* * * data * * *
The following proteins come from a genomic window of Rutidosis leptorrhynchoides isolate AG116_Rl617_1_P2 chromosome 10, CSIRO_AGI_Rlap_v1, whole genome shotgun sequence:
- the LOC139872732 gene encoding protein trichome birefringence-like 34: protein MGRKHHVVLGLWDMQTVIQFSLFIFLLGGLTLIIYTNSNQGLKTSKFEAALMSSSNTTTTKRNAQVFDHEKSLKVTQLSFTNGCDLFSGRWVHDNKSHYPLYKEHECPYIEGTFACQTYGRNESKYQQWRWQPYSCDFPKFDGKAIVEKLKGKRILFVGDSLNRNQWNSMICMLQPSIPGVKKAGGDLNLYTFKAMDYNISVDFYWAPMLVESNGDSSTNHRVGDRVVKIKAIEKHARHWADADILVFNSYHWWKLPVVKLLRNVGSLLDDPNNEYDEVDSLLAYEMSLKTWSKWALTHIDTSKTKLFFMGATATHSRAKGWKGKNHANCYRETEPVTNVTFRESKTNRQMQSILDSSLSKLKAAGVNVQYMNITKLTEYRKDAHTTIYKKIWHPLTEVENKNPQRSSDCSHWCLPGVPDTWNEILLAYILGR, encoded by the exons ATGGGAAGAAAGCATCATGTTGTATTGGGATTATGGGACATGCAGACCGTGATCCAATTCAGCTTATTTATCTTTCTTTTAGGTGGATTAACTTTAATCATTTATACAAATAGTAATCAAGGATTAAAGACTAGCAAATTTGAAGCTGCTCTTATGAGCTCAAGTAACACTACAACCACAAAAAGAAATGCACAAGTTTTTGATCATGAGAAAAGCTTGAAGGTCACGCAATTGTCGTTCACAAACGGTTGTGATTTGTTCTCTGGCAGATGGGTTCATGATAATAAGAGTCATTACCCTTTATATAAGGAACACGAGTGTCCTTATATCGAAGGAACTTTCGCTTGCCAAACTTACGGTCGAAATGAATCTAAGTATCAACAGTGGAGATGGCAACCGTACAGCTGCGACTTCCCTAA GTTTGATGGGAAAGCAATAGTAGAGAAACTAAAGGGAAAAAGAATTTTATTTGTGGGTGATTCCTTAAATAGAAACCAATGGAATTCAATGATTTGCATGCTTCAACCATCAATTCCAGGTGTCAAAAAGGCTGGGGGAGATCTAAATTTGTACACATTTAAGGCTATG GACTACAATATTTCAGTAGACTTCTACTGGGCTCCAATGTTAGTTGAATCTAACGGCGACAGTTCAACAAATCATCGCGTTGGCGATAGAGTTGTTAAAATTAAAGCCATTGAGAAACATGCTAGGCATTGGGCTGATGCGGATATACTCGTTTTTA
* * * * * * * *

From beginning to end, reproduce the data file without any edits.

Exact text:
The following proteins come from a genomic window of Rutidosis leptorrhynchoides isolate AG116_Rl617_1_P2 chromosome 10, CSIRO_AGI_Rlap_v1, whole genome shotgun sequence:
- the LOC139872732 gene encoding protein trichome birefringence-like 34: protein MGRKHHVVLGLWDMQTVIQFSLFIFLLGGLTLIIYTNSNQGLKTSKFEAALMSSSNTTTTKRNAQVFDHEKSLKVTQLSFTNGCDLFSGRWVHDNKSHYPLYKEHECPYIEGTFACQTYGRNESKYQQWRWQPYSCDFPKFDGKAIVEKLKGKRILFVGDSLNRNQWNSMICMLQPSIPGVKKAGGDLNLYTFKAMDYNISVDFYWAPMLVESNGDSSTNHRVGDRVVKIKAIEKHARHWADADILVFNSYHWWKLPVVKLLRNVGSLLDDPNNEYDEVDSLLAYEMSLKTWSKWALTHIDTSKTKLFFMGATATHSRAKGWKGKNHANCYRETEPVTNVTFRESKTNRQMQSILDSSLSKLKAAGVNVQYMNITKLTEYRKDAHTTIYKKIWHPLTEVENKNPQRSSDCSHWCLPGVPDTWNEILLAYILGR, encoded by the exons ATGGGAAGAAAGCATCATGTTGTATTGGGATTATGGGACATGCAGACCGTGATCCAATTCAGCTTATTTATCTTTCTTTTAGGTGGATTAACTTTAATCATTTATACAAATAGTAATCAAGGATTAAAGACTAGCAAATTTGAAGCTGCTCTTATGAGCTCAAGTAACACTACAACCACAAAAAGAAATGCACAAGTTTTTGATCATGAGAAAAGCTTGAAGGTCACGCAATTGTCGTTCACAAACGGTTGTGATTTGTTCTCTGGCAGATGGGTTCATGATAATAAGAGTCATTACCCTTTATATAAGGAACACGAGTGTCCTTATATCGAAGGAACTTTCGCTTGCCAAACTTACGGTCGAAATGAATCTAAGTATCAACAGTGGAGATGGCAACCGTACAGCTGCGACTTCCCTAA GTTTGATGGGAAAGCAATAGTAGAGAAACTAAAGGGAAAAAGAATTTTATTTGTGGGTGATTCCTTAAATAGAAACCAATGGAATTCAATGATTTGCATGCTTCAACCATCAATTCCAGGTGTCAAAAAGGCTGGGGGAGATCTAAATTTGTACACATTTAAGGCTATG GACTACAATATTTCAGTAGACTTCTACTGGGCTCCAATGTTAGTTGAATCTAACGGCGACAGTTCAACAAATCATCGCGTTGGCGATAGAGTTGTTAAAATTAAAGCCATTGAGAAACATGCTAGGCATTGGGCTGATGCGGATATACTCGTTTTTA